Monday, December 19, 2005

Democracy Now! | An Impeachable Offense? Bush Admits Authorizing NSA to Eavesdrop on Americans Without Court Approval

Watch/read this entire thing. Here are the key tidbits.

"* Martin Garbus, a partner in the law firm of Davis & Gilbert LLP. Time Magazine calls him "one of the best trial lawyers in the country," while the National Law Journal has named him one of the country's top ten litigators.
* Christopher Pyle, Professor of Politics at Mt. Holyoke. In 1970 Pyle disclosed the military's surveillance of civilian politics and, as a consultant to three Congressional committees, worked to end it."


"AMY GOODMAN: We're talking about the revelations of the National Security Agency spying on Americans. We're joined by James Bamford, investigative journalist in Washington. In a moment, Christopher Pyle, former military intelligence analyst who exposed this kind of surveillance back decades ago, and in our studio in New York, Martin Garbus, who is a well known First Amendment attorney. Martin Garbus, you wrote a piece in a letter to the editor in the New York Times that appeared on Saturday that talks about, well, both the expose, but why the Times held onto it. What is the significance of this?

MARTIN GARBUS: Well, I think it's the first time in a while that the Times has done something like that, and I compared it to the Pentagon Papers case, when they went ahead and they ignored what the government said. Here the government had meetings with the New York Times.

AMY GOODMAN: Stop for a moment, for kids who are listening who don't even know what the Pentagon Papers are.

MARTIN GARBUS: The Pentagon Papers were documents that ultimately Daniel Ellsberg released. They were secret documents which indicated and gave information about our involvement in Korea and North Vietnam, in both those wars. And those documents released, the government then tried to stop the publication of those papers. The New York Times and the Washington Post both went ahead and published those stories. The government, at that time, made the claim that our foreign policy would be affected, and that particular individuals or many individuals would be killed because of the release of secret information. And the Times and the Washington Post ignored that.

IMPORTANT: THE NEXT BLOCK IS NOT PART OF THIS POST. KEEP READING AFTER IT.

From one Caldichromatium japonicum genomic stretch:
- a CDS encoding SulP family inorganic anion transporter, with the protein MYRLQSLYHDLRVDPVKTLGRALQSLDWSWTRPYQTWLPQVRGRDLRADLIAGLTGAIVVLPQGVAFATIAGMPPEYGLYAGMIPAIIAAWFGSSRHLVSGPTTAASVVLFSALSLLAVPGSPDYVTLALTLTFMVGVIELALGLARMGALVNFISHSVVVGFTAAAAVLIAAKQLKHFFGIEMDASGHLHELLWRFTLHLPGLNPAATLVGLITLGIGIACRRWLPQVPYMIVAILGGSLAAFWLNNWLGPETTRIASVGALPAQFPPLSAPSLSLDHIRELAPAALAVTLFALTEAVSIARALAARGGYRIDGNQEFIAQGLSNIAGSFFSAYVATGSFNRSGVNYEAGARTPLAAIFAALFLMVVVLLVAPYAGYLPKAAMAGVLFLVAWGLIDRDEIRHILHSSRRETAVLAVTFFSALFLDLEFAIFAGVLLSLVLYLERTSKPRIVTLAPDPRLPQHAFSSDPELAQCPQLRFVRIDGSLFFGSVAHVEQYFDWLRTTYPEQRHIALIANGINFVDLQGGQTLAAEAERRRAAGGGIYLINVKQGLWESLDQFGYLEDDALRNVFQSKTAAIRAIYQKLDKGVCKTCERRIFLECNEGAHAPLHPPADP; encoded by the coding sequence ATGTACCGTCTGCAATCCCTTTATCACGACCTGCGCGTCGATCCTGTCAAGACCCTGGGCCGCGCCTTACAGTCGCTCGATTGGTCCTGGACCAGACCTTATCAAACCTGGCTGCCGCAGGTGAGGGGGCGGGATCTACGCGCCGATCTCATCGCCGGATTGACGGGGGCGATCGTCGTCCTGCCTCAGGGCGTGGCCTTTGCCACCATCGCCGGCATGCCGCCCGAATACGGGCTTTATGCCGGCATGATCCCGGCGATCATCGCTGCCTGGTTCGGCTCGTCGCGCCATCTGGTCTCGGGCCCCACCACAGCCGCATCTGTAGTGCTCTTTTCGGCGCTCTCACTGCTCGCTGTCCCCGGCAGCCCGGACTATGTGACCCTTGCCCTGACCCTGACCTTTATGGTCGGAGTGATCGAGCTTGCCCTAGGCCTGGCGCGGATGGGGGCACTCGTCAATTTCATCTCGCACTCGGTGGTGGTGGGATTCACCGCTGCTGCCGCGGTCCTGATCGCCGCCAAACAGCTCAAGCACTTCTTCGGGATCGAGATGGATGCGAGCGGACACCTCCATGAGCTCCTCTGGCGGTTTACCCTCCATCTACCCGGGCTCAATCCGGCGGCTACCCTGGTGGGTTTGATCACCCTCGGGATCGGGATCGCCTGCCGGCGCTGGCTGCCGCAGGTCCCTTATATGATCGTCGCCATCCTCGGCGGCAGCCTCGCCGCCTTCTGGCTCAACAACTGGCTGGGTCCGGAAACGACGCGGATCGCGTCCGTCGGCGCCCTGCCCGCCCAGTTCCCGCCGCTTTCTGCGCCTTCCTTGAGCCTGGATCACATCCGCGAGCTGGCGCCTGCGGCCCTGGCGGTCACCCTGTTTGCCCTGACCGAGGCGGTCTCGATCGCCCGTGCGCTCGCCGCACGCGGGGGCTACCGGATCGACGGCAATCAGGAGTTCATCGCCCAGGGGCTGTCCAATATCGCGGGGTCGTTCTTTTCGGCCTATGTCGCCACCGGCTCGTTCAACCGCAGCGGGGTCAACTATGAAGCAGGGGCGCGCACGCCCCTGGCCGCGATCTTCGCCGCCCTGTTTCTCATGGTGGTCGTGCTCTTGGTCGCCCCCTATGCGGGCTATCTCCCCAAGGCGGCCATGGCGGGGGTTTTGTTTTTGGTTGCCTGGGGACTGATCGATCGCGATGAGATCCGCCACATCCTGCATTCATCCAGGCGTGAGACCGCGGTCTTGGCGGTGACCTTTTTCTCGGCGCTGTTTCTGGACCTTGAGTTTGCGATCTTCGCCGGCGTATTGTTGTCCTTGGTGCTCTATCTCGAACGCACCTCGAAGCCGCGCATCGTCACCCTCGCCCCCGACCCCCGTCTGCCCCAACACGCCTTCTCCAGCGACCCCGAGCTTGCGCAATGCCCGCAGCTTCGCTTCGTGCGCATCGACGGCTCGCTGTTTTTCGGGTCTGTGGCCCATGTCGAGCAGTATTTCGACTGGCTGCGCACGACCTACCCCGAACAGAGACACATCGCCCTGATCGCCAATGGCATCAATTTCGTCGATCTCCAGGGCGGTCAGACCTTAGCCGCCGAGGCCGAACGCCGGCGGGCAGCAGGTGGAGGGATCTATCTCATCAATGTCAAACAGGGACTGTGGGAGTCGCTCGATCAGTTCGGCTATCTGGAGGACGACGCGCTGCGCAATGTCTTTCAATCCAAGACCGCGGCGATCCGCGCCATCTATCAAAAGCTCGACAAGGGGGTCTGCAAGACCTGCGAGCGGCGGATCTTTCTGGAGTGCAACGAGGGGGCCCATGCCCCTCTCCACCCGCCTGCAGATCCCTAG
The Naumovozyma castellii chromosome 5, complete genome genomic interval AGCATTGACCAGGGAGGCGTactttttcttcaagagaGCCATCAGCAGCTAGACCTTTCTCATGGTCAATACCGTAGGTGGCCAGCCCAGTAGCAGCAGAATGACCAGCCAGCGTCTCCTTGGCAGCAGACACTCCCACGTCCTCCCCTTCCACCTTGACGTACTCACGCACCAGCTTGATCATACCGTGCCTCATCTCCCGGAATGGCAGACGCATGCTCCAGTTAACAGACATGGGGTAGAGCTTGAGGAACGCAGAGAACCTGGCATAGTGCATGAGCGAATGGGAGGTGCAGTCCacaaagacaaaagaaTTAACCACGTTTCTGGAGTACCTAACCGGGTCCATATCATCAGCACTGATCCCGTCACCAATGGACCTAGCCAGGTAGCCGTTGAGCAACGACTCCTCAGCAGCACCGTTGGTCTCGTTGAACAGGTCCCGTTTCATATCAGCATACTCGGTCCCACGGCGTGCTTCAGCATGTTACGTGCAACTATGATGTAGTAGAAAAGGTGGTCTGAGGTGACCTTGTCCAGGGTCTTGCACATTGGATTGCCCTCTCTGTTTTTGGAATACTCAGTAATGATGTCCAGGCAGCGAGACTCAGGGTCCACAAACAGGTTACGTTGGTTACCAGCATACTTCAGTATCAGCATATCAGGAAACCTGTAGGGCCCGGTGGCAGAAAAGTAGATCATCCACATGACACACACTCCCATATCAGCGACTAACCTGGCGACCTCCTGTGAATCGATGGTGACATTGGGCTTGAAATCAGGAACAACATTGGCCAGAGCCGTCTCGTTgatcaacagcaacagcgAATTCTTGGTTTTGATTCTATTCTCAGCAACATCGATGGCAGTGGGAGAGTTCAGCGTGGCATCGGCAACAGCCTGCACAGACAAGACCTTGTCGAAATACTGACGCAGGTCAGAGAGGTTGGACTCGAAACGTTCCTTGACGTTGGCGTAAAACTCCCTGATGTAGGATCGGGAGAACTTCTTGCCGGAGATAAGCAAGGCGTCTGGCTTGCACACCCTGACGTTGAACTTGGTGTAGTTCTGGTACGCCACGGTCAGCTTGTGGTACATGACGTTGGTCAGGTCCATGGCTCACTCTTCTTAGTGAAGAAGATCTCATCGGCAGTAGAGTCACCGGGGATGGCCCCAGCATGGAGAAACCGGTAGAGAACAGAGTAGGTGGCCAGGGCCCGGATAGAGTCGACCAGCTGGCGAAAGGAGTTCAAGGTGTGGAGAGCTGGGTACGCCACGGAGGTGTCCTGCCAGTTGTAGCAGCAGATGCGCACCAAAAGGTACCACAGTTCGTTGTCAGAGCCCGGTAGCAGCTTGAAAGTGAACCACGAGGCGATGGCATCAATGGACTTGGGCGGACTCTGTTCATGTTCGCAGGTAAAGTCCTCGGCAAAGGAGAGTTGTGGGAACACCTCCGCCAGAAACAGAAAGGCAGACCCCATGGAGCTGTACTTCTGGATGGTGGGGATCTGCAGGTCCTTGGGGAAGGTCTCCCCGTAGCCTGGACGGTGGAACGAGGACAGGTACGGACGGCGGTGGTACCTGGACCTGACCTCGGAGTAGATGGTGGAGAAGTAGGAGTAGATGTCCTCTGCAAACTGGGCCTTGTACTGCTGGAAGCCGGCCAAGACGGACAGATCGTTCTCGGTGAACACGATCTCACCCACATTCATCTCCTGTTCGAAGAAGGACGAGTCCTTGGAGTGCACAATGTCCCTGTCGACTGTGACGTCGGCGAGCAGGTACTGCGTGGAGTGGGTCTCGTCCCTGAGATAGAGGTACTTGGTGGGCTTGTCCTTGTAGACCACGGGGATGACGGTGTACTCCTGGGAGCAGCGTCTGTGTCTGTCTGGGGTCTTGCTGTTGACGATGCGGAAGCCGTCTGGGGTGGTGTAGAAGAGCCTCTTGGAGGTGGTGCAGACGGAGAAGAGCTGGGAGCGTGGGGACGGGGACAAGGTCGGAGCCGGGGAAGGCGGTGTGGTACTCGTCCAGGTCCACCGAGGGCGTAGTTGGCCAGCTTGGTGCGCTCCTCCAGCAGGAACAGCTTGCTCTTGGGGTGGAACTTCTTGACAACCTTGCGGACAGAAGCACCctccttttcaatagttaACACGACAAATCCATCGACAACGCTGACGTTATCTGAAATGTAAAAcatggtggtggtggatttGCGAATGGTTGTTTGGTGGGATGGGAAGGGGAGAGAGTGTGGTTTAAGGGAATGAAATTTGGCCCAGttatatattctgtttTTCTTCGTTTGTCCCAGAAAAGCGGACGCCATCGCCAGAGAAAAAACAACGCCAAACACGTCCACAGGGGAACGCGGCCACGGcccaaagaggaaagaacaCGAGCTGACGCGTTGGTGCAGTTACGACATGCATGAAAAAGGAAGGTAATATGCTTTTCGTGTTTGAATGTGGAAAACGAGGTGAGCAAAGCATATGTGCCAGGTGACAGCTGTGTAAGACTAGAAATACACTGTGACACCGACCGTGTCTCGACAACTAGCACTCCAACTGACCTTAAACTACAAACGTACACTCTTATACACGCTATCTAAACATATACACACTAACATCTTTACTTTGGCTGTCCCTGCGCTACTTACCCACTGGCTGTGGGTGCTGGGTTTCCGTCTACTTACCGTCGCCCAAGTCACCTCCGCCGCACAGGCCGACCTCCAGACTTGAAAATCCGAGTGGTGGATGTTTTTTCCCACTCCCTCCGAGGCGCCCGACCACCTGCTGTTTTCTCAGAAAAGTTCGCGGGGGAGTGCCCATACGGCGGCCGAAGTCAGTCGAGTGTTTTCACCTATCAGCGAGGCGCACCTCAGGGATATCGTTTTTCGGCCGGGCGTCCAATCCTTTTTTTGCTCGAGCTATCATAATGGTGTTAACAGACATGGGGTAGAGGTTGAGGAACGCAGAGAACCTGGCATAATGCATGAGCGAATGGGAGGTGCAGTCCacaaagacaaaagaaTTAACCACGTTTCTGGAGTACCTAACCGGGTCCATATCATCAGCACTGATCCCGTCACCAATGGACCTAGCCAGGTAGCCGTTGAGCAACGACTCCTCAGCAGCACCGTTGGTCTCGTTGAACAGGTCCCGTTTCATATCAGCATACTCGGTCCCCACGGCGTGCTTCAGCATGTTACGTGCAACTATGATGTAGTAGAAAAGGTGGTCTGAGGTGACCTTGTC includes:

What we’ve recently seen is both the New York Times and the Washington Post have taken a totally different tack. The Washington Post, when it wrote about the secret prisons, was asked by the government not to give the locations of those secret prisons, and the Washington Post acceded to that. The New York Times, for one -- at least one year, held up the publication of this story, and had this story come out in 2002, 2003, 2004, probably the politics in the country would be very, very different. And the New York Times had meetings with the government, and according to the New York Times, they made an investigation, and they concluded what there were legal safeguards in effect that permitted the government's policy.

Now, the New York Times has a lot of very sophisticated lawyers, and those lawyers know better than that. There is a case, and I'd like to refer to something James Bamford said, with respect to how long this has gone on before. There had been a case in 1972, when Nixon tried to do the same thing. Lenny Wineglass, a very fine lawyer, argued the case in District Court. Nixon claimed that you could, for domestic surveillance, that you had a right to use executive warrants, as he claimed, the permission of the President and the Attorney General. And he said that that was sufficient. This was at a time of civil unrest, according to him, 1971, 1972. There were some bombings within the United States. And he went out, and he tried to survey, surveillance people, eavesdropping, wiretapping without judicial warrants, without probable cause.